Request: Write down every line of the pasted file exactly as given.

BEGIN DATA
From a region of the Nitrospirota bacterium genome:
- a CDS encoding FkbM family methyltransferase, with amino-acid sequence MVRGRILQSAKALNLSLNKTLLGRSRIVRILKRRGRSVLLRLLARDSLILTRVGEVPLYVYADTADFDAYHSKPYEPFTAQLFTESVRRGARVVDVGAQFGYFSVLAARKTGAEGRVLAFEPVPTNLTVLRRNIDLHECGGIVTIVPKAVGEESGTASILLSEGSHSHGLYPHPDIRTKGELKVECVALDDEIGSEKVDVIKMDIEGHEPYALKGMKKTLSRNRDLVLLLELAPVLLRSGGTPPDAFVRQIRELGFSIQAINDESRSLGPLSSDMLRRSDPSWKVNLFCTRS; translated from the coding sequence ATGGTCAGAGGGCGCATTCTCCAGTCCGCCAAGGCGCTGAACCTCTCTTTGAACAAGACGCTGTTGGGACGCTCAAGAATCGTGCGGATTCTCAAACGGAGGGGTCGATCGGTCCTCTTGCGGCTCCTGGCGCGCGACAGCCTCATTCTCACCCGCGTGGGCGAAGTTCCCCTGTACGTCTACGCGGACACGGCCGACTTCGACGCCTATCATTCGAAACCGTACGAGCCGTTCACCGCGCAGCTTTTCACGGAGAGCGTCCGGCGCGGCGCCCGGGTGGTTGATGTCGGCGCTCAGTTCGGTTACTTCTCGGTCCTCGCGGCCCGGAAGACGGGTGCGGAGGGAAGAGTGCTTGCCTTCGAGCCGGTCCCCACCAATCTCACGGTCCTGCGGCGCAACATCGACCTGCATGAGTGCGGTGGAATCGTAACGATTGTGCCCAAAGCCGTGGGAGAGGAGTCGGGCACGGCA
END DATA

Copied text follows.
From a region of the Nitrospirota bacterium genome:
- a CDS encoding FkbM family methyltransferase, with amino-acid sequence MVRGRILQSAKALNLSLNKTLLGRSRIVRILKRRGRSVLLRLLARDSLILTRVGEVPLYVYADTADFDAYHSKPYEPFTAQLFTESVRRGARVVDVGAQFGYFSVLAARKTGAEGRVLAFEPVPTNLTVLRRNIDLHECGGIVTIVPKAVGEESGTASILLSEGSHSHGLYPHPDIRTKGELKVECVALDDEIGSEKVDVIKMDIEGHEPYALKGMKKTLSRNRDLVLLLELAPVLLRSGGTPPDAFVRQIRELGFSIQAINDESRSLGPLSSDMLRRSDPSWKVNLFCTRS; translated from the coding sequence ATGGTCAGAGGGCGCATTCTCCAGTCCGCCAAGGCGCTGAACCTCTCTTTGAACAAGACGCTGTTGGGACGCTCAAGAATCGTGCGGATTCTCAAACGGAGGGGTCGATCGGTCCTCTTGCGGCTCCTGGCGCGCGACAGCCTCATTCTCACCCGCGTGGGCGAAGTTCCCCTGTACGTCTACGCGGACACGGCCGACTTCGACGCCTATCATTCGAAACCGTACGAGCCGTTCACCGCGCAGCTTTTCACGGAGAGCGTCCGGCGCGGCGCCCGGGTGGTTGATGTCGGCGCTCAGTTCGGTTACTTCTCGGTCCTCGCGGCCCGGAAGACGGGTGCGGAGGGAAGAGTGCTTGCCTTCGAGCCGGTCCCCACCAATCTCACGGTCCTGCGGCGCAACATCGACCTGCATGAGTGCGGTGGAATCGTAACGATTGTGCCCAAAGCCGTGGGAGAGGAGTCGGGCACGGCA